The CLOTHO project: Predicting application utility

Joshua Hailpern, Nicholas Jitkoff, Joseph Subida, Kyratso George Karahalios

Research output: Chapter in Book/Report/Conference proceedingConference contribution

Abstract

When using the computer, each user has some notion that "these applications are important" at a given point in time. We term this subset of applications that the user values as high-utility applications. Identifying high-utility applications is a critical first step for Task Analysis, Time Management/Workflow analysis, and Interruption research. However, existing techniques fail to identify at least 57% of these applications. Our work directly associates measurable computer interaction (CPU consumption, window area, etc.) with the user's perceived application utility without identifying task. In this paper, we present an objective utility function that accurately predicts the user's subjective impressions of application importance, improving existing techniques by 53%. This model of computer usage is based upon 321 hours of real-world data from 22 users (both professional and academic). Unlike existing approaches, our model is not limited by a pre-existing set of applications or known tasks. We conclude with a discussion of the direct implications for improving accuracy in the fields of interruptions, task analysis, and time management systems.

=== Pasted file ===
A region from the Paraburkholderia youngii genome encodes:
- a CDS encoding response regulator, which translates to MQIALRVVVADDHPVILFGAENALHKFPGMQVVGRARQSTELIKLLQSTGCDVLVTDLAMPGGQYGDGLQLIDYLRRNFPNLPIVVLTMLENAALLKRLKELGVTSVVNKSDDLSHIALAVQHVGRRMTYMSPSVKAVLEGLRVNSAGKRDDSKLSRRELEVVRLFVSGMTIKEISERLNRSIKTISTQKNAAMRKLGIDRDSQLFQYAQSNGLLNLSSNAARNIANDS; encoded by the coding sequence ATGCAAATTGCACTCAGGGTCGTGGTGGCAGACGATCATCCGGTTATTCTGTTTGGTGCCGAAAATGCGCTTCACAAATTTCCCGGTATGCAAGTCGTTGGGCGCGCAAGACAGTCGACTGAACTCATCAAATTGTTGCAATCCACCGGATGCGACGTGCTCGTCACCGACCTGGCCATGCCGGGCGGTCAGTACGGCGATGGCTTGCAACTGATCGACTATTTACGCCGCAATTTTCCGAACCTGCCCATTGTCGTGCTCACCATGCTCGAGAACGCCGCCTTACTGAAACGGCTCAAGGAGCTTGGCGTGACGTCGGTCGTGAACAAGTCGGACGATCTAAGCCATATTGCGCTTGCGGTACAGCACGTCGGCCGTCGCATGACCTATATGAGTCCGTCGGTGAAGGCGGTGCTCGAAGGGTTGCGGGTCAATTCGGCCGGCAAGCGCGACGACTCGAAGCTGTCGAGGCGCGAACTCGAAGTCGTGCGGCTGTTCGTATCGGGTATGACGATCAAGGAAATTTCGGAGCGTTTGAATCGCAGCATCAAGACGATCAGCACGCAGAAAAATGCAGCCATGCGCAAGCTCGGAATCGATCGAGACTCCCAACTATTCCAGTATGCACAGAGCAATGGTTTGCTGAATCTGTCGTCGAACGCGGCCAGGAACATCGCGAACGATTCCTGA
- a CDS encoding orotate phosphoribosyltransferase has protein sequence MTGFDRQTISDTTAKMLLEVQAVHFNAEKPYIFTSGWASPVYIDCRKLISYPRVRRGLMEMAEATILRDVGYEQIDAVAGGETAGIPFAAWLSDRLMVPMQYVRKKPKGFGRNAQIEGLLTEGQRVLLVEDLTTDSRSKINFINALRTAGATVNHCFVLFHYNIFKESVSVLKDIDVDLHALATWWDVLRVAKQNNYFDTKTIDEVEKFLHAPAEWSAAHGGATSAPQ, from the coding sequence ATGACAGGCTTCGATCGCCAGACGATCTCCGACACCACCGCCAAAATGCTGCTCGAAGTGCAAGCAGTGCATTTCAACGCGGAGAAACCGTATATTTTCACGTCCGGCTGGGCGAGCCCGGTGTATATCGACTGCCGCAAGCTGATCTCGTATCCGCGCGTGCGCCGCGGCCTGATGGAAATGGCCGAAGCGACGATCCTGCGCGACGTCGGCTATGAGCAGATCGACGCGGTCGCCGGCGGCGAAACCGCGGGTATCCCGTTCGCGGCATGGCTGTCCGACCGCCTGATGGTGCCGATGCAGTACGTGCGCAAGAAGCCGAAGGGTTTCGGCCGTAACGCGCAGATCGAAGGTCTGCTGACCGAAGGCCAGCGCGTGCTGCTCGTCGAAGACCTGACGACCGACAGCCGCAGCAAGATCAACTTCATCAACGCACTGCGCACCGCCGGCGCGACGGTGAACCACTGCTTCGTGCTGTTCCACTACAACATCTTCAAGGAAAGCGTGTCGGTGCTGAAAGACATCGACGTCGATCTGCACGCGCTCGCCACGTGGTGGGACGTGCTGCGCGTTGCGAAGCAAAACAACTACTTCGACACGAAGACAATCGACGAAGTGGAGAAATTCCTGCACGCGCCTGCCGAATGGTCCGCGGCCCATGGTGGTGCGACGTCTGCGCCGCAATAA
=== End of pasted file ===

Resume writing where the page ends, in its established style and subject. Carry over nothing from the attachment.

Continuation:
Original languageEnglish (US)
Title of host publicationDIS 2010 - Proceedings of the 8th ACM Conference on Designing Interactive Systems
Pages330-339
Number of pages10
DOIs
StatePublished - Nov 15 2010
Event8th ACM Conference on Designing Interactive Systems, DIS 2010 - Aarhus, Denmark
Duration: Aug 16 2010Aug 20 2010

Publication series

NameDIS 2010 - Proceedings of the 8th ACM Conference on Designing Interactive Systems

Other

Other8th ACM Conference on Designing Interactive Systems, DIS 2010
CountryDenmark
CityAarhus
Period8/16/108/20/10

Keywords

  • application importance
  • application utility
  • interruptions
  • modeling
  • task analysis
  • workflow analysis

ASJC Scopus subject areas

  • Computer Graphics and Computer-Aided Design
  • Human-Computer Interaction
  • Software

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